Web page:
MDR Classes and Conformity Assessment

MDR Classes

To make it easier to classify medical devices, they are differentiated into various categories. As in the Medical Device Directive (MDD), they are divided into three classes for this purpose in the Medical Device Regulation (MDR). Thus, how a product is evaluated to reach the market also differs, as there are significantly different requirements for a plaster than for an artificial knee joint.

EU’s updated regulation uses a system that evaluates the risk of each product. The lower the risk to users, the lower the MDR class. Depending on the product classes, conformity assessment procedures must also be applied. In this new article, we explain their respective relation to the MDR classes

MDR Classes

For overview purposes, we listed the medical device classes in a table for you. The categories used are classification, definition, examples, and certification. Certification here stands for the need for certification by a Notified Body. Current transition periods of the MDR of Legacy Devices.

Medical Devices of Class I

Transition Period: Dec 31, 2028

  • Devices of MDR Class I carry a low risk and are mostly non-invasive devices with no effects on the human body.
  • There is no or non-critical skin contact and the application is only temporary of less than 60 minutes.
Class IDevices that are not sterile or do not have a measuring functionwheelchairs, bandaids, hospital beds, bedpans, walking aids, support stockingsNo
Class IsProducts that are marketed in a sterile conditionpersonal protective equipment, surgical textilesPartially
Class ImDevices that feature a measuring functionstethoscopes, thermometers, scalesPartially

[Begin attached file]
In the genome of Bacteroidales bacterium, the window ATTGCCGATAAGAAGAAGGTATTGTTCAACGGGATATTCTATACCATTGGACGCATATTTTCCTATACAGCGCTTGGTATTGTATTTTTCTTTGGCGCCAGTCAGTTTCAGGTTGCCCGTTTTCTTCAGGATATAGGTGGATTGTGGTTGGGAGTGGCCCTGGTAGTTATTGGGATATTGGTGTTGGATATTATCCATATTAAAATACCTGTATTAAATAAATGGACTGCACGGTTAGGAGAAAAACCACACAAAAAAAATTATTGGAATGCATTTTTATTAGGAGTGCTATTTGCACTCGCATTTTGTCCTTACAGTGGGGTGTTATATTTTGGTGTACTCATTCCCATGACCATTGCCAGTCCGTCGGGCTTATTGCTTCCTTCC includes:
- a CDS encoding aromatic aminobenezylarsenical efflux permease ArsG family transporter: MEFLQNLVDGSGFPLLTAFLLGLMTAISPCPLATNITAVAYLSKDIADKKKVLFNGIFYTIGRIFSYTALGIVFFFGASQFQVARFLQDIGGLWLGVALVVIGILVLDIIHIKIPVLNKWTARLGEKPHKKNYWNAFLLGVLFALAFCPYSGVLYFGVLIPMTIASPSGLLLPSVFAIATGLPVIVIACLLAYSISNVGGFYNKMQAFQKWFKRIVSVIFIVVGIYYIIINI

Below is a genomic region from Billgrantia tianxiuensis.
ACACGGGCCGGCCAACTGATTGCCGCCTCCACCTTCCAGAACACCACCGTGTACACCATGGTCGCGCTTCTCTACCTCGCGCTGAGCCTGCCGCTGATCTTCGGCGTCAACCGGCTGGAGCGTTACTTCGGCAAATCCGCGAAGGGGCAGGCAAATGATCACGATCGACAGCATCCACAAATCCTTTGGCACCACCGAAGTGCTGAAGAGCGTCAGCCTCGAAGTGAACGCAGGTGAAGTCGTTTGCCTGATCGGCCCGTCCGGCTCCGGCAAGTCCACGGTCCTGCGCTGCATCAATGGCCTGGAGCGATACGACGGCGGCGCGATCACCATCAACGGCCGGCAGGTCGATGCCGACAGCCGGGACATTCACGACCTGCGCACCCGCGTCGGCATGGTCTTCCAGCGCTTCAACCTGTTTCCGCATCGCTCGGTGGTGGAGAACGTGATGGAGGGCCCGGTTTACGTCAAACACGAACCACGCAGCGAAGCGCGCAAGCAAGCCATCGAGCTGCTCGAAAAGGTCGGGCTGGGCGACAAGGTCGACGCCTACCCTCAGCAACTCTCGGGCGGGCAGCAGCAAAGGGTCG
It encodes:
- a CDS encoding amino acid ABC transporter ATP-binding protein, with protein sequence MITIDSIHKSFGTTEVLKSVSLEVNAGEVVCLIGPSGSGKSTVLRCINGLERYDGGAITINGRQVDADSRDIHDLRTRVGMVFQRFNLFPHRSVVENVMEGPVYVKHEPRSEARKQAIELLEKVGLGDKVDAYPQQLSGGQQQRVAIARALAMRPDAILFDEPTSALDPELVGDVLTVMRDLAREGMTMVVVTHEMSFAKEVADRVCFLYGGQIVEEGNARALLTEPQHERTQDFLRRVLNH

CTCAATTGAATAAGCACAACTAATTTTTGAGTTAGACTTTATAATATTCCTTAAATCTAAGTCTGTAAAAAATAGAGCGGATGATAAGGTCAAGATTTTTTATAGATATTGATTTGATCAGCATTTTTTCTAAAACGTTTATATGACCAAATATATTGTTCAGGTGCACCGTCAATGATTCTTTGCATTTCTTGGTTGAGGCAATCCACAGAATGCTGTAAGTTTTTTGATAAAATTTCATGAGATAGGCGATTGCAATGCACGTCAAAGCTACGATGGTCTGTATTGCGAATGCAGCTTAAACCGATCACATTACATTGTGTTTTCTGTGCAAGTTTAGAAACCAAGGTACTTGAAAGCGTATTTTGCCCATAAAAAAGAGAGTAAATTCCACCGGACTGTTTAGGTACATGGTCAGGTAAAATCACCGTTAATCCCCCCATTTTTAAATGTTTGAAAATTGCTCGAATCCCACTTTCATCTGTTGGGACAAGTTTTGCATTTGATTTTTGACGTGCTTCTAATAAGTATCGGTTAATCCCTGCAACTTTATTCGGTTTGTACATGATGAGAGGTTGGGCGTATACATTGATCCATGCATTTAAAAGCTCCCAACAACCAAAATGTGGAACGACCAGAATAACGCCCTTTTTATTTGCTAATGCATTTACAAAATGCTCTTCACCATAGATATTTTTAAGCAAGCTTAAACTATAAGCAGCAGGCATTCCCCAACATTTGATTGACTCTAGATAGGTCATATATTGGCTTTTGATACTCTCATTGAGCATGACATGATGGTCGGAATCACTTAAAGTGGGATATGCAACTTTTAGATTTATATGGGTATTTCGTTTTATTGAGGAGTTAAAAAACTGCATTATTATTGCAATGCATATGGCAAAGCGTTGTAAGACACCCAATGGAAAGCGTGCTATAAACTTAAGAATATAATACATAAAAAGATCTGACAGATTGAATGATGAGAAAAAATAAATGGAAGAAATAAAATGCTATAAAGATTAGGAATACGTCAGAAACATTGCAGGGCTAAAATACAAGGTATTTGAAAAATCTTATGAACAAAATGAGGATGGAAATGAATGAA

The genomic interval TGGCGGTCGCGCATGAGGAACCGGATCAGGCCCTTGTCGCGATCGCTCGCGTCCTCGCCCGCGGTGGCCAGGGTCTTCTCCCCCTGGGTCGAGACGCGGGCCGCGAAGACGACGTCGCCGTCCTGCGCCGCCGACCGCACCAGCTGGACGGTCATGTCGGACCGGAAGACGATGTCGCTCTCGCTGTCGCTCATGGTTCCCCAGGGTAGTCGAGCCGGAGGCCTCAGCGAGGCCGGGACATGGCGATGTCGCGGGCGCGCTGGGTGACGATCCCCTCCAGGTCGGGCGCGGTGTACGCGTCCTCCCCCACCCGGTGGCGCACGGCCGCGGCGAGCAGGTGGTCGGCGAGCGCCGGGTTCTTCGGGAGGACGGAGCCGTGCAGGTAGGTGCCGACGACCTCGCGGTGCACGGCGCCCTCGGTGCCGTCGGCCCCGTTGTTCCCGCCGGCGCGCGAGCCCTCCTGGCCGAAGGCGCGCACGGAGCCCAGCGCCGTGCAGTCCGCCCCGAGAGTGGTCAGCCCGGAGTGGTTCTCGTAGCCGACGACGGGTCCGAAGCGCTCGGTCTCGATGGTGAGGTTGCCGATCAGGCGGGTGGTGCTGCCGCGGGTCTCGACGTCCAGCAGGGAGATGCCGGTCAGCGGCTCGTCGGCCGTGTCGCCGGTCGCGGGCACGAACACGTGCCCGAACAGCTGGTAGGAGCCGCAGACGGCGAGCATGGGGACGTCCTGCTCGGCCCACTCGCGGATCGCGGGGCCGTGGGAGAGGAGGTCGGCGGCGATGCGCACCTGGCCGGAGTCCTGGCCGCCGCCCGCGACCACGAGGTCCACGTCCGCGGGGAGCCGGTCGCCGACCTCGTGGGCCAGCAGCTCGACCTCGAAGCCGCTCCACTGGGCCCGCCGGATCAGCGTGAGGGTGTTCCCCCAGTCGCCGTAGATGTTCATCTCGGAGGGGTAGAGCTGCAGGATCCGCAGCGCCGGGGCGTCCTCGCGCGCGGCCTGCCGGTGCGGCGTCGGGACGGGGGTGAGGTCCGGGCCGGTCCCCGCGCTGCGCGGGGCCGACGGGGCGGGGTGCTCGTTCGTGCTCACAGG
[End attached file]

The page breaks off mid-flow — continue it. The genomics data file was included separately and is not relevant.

Class IrProducts that are reprocessed or reusedsurgical instruments, endoscopesPartially
MDR Products of Class I

Medical Devices of Class II

Transition Period: Dec 31, 2027 | IIb implantable, Dec 31, 2028 | IIa + IIb non-implantable

  • Devices of MDR Class IIa carry a medium risk and are generally invasive, but they are limited to natural body openings.
  • Devices of MDR Class IIb carry a medium to high risk and include surgically invasive or active devices that are partially or fully inserted into the body.
Class IIaShort-term application in the body (60 minutes to 30 days)dental materials, disinfectants for instruments & equipment, dental crowns, tracheal tubes, PACS, diagnostic ultrasound devices, disposable syringe, hearing aids, contact lensesYes
Class IIbLong-term application in the body (More than 30 days)anesthesia equipment, ventilators, radiation equipment, blood bags, defibrillators, apheresis equipment, dialysis devices, condoms, dental implants, medical gas systems, contact lens cleaning solution, automated cleaning disinfection machines, infusion devicesYes
MDR Products of Class II

Medical Devices of Class III

Transition period: Dec 31, 2027

Class IIIDevices that are inserted into the central circulatory or nervous system for long-term treatment or contain medicationscardiac catheter, artificial hip, knee or shoulder joint, stent, breast implant, resorbable surgical suture, intrauterine device, hormonal coilYes
MDR Products of Class III

Software as a Medical Device